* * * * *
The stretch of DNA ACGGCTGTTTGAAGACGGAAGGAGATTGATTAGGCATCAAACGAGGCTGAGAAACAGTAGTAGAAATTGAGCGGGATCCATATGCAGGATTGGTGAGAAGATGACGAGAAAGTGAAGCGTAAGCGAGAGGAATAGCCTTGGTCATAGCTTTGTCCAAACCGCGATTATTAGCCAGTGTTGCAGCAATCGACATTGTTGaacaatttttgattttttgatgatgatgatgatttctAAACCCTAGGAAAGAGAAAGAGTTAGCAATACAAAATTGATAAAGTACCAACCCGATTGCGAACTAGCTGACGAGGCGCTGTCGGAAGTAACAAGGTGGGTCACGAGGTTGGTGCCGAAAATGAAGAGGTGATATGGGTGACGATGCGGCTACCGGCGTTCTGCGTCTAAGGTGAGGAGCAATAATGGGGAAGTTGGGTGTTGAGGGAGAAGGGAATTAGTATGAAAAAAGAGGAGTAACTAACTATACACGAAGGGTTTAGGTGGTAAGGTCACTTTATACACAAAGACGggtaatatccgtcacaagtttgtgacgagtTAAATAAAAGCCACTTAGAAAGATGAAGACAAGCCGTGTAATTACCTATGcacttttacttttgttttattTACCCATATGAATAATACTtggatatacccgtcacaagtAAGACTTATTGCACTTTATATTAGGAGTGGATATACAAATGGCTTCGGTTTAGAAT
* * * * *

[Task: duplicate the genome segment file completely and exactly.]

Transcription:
The stretch of DNA ACGGCTGTTTGAAGACGGAAGGAGATTGATTAGGCATCAAACGAGGCTGAGAAACAGTAGTAGAAATTGAGCGGGATCCATATGCAGGATTGGTGAGAAGATGACGAGAAAGTGAAGCGTAAGCGAGAGGAATAGCCTTGGTCATAGCTTTGTCCAAACCGCGATTATTAGCCAGTGTTGCAGCAATCGACATTGTTGaacaatttttgattttttgatgatgatgatgatttctAAACCCTAGGAAAGAGAAAGAGTTAGCAATACAAAATTGATAAAGTACCAACCCGATTGCGAACTAGCTGACGAGGCGCTGTCGGAAGTAACAAGGTGGGTCACGAGGTTGGTGCCGAAAATGAAGAGGTGATATGGGTGACGATGCGGCTACCGGCGTTCTGCGTCTAAGGTGAGGAGCAATAATGGGGAAGTTGGGTGTTGAGGGAGAAGGGAATTAGTATGAAAAAAGAGGAGTAACTAACTATACACGAAGGGTTTAGGTGGTAAGGTCACTTTATACACAAAGACGggtaatatccgtcacaagtttgtgacgagtTAAATAAAAGCCACTTAGAAAGATGAAGACAAGCCGTGTAATTACCTATGcacttttacttttgttttattTACCCATATGAATAATACTtggatatacccgtcacaagtAAGACTTATTGCACTTTATATTAGGAGTGGATATACAAATGGCTTCGGTTTAGAAT